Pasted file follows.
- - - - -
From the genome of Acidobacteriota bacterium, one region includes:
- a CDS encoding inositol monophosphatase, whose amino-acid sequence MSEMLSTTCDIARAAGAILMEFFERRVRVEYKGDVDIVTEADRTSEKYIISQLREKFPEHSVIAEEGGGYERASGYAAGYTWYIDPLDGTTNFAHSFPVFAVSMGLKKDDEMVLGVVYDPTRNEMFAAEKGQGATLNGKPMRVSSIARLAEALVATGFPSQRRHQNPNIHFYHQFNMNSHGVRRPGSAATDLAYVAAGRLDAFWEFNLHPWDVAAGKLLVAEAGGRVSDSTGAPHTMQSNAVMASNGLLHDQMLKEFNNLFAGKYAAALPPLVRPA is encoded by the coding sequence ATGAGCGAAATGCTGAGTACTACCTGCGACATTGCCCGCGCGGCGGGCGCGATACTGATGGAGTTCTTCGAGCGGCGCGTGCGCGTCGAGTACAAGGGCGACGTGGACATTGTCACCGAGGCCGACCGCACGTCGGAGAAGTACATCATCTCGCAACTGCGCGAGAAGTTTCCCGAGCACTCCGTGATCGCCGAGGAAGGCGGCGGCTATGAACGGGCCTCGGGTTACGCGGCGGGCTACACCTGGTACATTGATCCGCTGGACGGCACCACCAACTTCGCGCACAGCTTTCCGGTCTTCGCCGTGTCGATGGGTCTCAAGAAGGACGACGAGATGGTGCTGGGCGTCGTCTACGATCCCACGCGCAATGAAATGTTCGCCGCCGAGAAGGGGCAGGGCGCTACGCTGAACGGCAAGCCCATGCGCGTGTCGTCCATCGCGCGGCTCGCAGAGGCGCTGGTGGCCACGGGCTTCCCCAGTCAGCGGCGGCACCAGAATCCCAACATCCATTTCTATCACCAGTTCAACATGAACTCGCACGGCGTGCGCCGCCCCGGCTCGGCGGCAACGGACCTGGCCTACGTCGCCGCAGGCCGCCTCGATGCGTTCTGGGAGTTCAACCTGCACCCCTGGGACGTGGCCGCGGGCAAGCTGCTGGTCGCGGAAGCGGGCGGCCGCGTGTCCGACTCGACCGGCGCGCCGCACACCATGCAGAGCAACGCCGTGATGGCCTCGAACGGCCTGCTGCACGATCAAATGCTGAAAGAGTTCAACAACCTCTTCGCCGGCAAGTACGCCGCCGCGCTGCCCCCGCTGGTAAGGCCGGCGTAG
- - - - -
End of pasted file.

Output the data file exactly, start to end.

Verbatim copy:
From the genome of Acidobacteriota bacterium, one region includes:
- a CDS encoding inositol monophosphatase, whose amino-acid sequence MSEMLSTTCDIARAAGAILMEFFERRVRVEYKGDVDIVTEADRTSEKYIISQLREKFPEHSVIAEEGGGYERASGYAAGYTWYIDPLDGTTNFAHSFPVFAVSMGLKKDDEMVLGVVYDPTRNEMFAAEKGQGATLNGKPMRVSSIARLAEALVATGFPSQRRHQNPNIHFYHQFNMNSHGVRRPGSAATDLAYVAAGRLDAFWEFNLHPWDVAAGKLLVAEAGGRVSDSTGAPHTMQSNAVMASNGLLHDQMLKEFNNLFAGKYAAALPPLVRPA is encoded by the coding sequence ATGAGCGAAATGCTGAGTACTACCTGCGACATTGCCCGCGCGGCGGGCGCGATACTGATGGAGTTCTTCGAGCGGCGCGTGCGCGTCGAGTACAAGGGCGACGTGGACATTGTCACCGAGGCCGACCGCACGTCGGAGAAGTACATCATCTCGCAACTGCGCGAGAAGTTTCCCGAGCACTCCGTGATCGCCGAGGAAGGCGGCGGCTATGAACGGGCCTCGGGTTACGCGGCGGGCTACACCTGGTACATTGATCCGCTGGACGGCACCACCAACTTCGCGCACAGCTTTCCGGTCTTCGCCGTGTCGATGGGTCTCAAGAAGGACGACGAGATGGTGCTGGGCGTCGTCTACGATCCCACGCGCAATGAAATGTTCGCCGCCGAGAAGGGGCAGGGCGCTACGCTGAACGGCAAGCCCATGCGCGTGTCGTCCATCGCGCGGCTCGCAGAGGCGCTGGTGGCCACGGGCTTCCCCAGTCAGCGGCGGCACCAGAATCCCAACATCCATTTCTATCACCAGTTCAACATGAACTCGCACGGCGTGCGCCGCCCCGGCTCGGCGGCAACGGACCTGGCCTACGTCGCCGCAGGCCGCCTCGATGCGTTCTGGGAGTTCAACCTGCACCCCTGGGACGTGGCCGCGGGCAAGCTGCTGGTCGCGGAAGCGGGCGGCCGCGTGTCCGACTCGACCGGCGCGCCGCACACCATGCAGAGCAACGCCGTGATGGCCTCGAACGGCCTGCTGCACGATCAAATGCTGAAAGAGTTCAACAACCTCTTCGCCGGCAAGTACGCCGCCGCGCTGCCCCCGCTGGTAAGGCCGGCGTAG